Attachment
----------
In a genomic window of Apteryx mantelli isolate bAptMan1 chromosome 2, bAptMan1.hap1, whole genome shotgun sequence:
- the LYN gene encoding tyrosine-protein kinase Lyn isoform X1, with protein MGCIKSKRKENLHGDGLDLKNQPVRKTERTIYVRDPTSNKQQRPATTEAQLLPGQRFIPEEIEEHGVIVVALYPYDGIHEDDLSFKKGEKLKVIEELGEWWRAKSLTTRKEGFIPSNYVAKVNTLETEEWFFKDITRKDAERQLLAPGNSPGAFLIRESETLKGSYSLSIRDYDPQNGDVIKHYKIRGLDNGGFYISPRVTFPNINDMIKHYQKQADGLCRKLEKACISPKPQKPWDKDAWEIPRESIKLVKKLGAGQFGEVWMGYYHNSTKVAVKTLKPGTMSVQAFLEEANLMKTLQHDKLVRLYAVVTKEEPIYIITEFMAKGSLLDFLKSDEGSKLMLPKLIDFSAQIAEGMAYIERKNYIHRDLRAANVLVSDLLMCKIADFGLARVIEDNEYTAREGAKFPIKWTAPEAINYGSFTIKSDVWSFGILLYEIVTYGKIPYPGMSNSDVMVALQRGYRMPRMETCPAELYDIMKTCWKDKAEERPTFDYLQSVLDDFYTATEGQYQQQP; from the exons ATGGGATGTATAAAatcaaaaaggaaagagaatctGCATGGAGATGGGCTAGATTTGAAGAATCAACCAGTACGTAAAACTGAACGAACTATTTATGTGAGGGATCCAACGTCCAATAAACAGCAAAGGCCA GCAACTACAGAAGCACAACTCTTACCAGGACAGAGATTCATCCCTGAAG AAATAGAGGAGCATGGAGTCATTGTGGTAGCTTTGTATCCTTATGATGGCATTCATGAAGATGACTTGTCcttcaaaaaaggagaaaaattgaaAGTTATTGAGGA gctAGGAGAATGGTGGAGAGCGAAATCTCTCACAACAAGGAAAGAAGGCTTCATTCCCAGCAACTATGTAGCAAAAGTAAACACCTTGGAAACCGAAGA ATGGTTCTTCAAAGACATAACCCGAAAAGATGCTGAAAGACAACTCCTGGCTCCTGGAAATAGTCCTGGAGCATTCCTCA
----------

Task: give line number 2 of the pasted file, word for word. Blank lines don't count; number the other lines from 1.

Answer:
- the LYN gene encoding tyrosine-protein kinase Lyn isoform X1, with protein MGCIKSKRKENLHGDGLDLKNQPVRKTERTIYVRDPTSNKQQRPATTEAQLLPGQRFIPEEIEEHGVIVVALYPYDGIHEDDLSFKKGEKLKVIEELGEWWRAKSLTTRKEGFIPSNYVAKVNTLETEEWFFKDITRKDAERQLLAPGNSPGAFLIRESETLKGSYSLSIRDYDPQNGDVIKHYKIRGLDNGGFYISPRVTFPNINDMIKHYQKQADGLCRKLEKACISPKPQKPWDKDAWEIPRESIKLVKKLGAGQFGEVWMGYYHNSTKVAVKTLKPGTMSVQAFLEEANLMKTLQHDKLVRLYAVVTKEEPIYIITEFMAKGSLLDFLKSDEGSKLMLPKLIDFSAQIAEGMAYIERKNYIHRDLRAANVLVSDLLMCKIADFGLARVIEDNEYTAREGAKFPIKWTAPEAINYGSFTIKSDVWSFGILLYEIVTYGKIPYPGMSNSDVMVALQRGYRMPRMETCPAELYDIMKTCWKDKAEERPTFDYLQSVLDDFYTATEGQYQQQP; from the exons ATGGGATGTATAAAatcaaaaaggaaagagaatctGCATGGAGATGGGCTAGATTTGAAGAATCAACCAGTACGTAAAACTGAACGAACTATTTATGTGAGGGATCCAACGTCCAATAAACAGCAAAGGCCA GCAACTACAGAAGCACAACTCTTACCAGGACAGAGATTCATCCCTGAAG AAATAGAGGAGCATGGAGTCATTGTGGTAGCTTTGTATCCTTATGATGGCATTCATGAAGATGACTTGTCcttcaaaaaaggagaaaaattgaaAGTTATTGAGGA gctAGGAGAATGGTGGAGAGCGAAATCTCTCACAACAAGGAAAGAAGGCTTCATTCCCAGCAACTATGTAGCAAAAGTAAACACCTTGGAAACCGAAGA ATGGTTCTTCAAAGACATAACCCGAAAAGATGCTGAAAGACAACTCCTGGCTCCTGGAAATAGTCCTGGAGCATTCCTCA